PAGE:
San Pedro, CA
Our story begins in 1965, 1975, 1976, or perhaps it really begins one evening in the late summer/early fall of 1978. Members of the only two punk rock bands in Hermosa Beach, California had arranged to meet each other for the very first time. As it happened, the host band's drummer was not available and a young friend of that band's singer was going to fill in for the night. His name was Bill Stevenson.
That evening, he would make his public debut, drumming for a rather riotous conglomeration of most of the members of Black Flag and The Last. It was there and then that the later-to-be-legendary South Bay scene really began.
The Last had been playing all over Hollywood since their debut that January at the Masque. They had released a single on their own Backlash record label the previous November, and they were certainly something of an inspiration for other fledgling South Bay musicians, such as the relatively new Black Flag.
Joe Nolte remembers his first sighting of Bill Stevenson as a somewhat incongruous vision. Bill was pedaling up on a too-small bicycle with fishing poles sticking out of the back. Nolte remarks, "Little did I know that this same guy was going to end up saving my life."Â He is almost certainly referring to Bill's monumental help in recording and producing the new Last album, Danger (End Sounds), their first release in 17 years.
Nolte, who founded The Last in 1976, is sometime hailed as the "Godfather of South Bay Punk" by people who remember those long ago days - people like Keith Morris (Black Flag, OFF!, Circle Jerks, FLAG), who recalls, "Where we grew up, all the music around us was Top 40. Most of it was pretty bland, pretty boring, and there was no bright spot - with the exception of The Last."
Bill Stevenson, producer and member of Descendents, ALL, Black Flag, FLAG, and Only Crime, points out, "The Last are how you get from the Kinks to the Descendents. There is no other way."
It was this influence on his own music that got Stevenson to convince Joe and his brother, Mike Nolte, to get together with him and Karl Alvarez (Descendents, ALL) to work on new material in a land far from home - Fort Collins, Colorado.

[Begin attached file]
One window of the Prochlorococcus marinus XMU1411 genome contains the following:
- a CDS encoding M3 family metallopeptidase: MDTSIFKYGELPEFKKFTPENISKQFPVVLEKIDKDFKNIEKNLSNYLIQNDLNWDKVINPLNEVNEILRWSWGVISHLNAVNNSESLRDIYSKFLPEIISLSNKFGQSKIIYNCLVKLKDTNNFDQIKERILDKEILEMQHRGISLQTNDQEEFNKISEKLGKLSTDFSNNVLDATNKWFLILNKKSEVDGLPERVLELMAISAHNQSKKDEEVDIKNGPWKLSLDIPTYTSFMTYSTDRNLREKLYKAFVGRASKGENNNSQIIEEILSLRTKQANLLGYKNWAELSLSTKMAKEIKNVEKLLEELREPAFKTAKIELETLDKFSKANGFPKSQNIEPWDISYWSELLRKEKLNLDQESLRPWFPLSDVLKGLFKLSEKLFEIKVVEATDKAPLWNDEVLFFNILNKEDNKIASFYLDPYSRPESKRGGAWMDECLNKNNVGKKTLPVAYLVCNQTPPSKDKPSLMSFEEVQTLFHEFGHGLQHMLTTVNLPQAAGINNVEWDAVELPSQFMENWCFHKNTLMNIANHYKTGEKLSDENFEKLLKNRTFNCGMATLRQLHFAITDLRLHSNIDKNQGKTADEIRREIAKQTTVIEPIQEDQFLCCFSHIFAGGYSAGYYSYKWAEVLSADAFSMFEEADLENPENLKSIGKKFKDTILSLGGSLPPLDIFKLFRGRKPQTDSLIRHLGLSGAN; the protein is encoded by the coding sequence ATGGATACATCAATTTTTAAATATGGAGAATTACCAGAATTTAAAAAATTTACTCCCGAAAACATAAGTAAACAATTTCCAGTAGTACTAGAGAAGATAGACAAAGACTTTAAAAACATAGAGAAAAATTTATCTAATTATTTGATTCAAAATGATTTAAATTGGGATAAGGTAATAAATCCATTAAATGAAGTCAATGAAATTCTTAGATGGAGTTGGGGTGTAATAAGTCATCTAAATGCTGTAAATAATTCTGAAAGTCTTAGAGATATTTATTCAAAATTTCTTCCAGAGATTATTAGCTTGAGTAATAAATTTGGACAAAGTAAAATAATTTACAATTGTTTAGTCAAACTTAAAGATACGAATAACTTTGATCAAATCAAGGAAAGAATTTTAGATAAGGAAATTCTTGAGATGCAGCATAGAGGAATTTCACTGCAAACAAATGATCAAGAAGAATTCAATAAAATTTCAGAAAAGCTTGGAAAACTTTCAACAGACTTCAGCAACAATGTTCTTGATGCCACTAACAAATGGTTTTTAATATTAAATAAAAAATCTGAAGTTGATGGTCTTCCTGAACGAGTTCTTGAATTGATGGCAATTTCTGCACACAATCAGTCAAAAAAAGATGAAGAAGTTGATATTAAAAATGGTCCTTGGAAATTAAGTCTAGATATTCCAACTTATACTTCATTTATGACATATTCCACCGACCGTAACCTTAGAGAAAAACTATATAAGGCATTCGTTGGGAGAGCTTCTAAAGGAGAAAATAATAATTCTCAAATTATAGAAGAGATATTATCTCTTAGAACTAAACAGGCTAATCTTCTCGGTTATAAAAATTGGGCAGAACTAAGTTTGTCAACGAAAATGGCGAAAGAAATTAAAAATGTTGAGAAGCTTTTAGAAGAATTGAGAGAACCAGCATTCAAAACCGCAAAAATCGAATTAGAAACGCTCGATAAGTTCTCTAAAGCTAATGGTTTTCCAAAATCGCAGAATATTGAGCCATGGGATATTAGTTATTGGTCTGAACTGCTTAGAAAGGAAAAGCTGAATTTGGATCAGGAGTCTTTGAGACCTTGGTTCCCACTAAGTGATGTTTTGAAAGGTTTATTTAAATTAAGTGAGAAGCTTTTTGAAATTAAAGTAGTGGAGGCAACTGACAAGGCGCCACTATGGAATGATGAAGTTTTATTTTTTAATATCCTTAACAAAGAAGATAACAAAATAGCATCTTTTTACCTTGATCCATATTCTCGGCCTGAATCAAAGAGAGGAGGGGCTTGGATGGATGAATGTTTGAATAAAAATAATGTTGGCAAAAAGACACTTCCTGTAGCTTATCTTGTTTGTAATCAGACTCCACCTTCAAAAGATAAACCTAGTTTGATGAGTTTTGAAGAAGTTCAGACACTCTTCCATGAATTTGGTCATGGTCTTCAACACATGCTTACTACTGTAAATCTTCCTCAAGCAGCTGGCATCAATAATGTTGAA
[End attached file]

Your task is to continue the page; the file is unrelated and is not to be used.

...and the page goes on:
Bill had just worked himself and Karl into the band and simultaneously gotten the ball rolling again. And so it is, after an all-too-long hiatus, that The Last is back with Danger.
It's a perfect companion to The Last's first record, L.A. Explosion (Bomp!). When that album was released in the summer of 1979, Joe was living in an abandoned Baptist church in Hermosa Beach, a church that would quickly become the designated punk rock "safe house" linking Orange County to Hollywood. It simultaneously became home, party house and rehearsal studio for nearly every Hermosa band around at the time, from Black Flag to Redd Kross, and others.
"The latter half of '79 was a magic time when bands could get away with playing with other bands not at all like them," says Joe. "Ska with rockabilly, pop with punk, simply because everybody was going to see everything." In this fertile environment, The Last started to take off. They soon had a billboard on the Sunset Strip and were in regular rotation on local (and soon to be legendary) L.A. radio station KROQ, while becoming frequent headliners at the Whisky, the Starwood, and Madame Wong's.
By mid-1980, a somewhat violent and gang-like mentality had crept into the scene and the fans began to scatter. "At the end of that summer, a final party was held at the Church in Hermosa," Joe says. "Everything was destroyed and Black Flag left town for good. The rest of us pretty much already had."
Despite a rotating cast of musicians, The Last continued to put out records in the '80s and '90s: Look Again (Backlash, 1980 - unreleased); Painting Smiles on a Dead Man (Eva/Lolita, 1985); Confession (SST, 1988); Awakening (SST, 1989); and Gin & Innuendoes (SST, 1996).
Of the 17-year hiatus between that last album and now, Joe cryptically says, "I personally went to hell and back, reinventing my soul along the way. We have all had brushes with death and have all survived." It is clear that the music survived as well. The evidence: the new album, Danger. Where L.A. Explosion existed as a psychedelic pastiche of surf, 60's garage punk, and Beatles-damaged pop, with Danger, Joe wanted to show the world a slightly rougher side.
"The Last is the dark side of music from SoCal, along the lines of the Doors and X," says Alvarez. "It's like the SoCal of riots. But there's a streak of romance and hopefulness."Â
After 37 years, The Last still have more heart and relevance than most anything you hear on the radio. "I wouldn't have been able to write anything worthwhile if I hadn't gone to the Joe Nolte school of songwriting," says Stevenson. "For Joe to say I resuscitated him later on in his career, it just seemed kind of natural. I've always loved The Last. So if he sees it as me doing something nice for him, then that's "one" for Bill and 98 for Joe."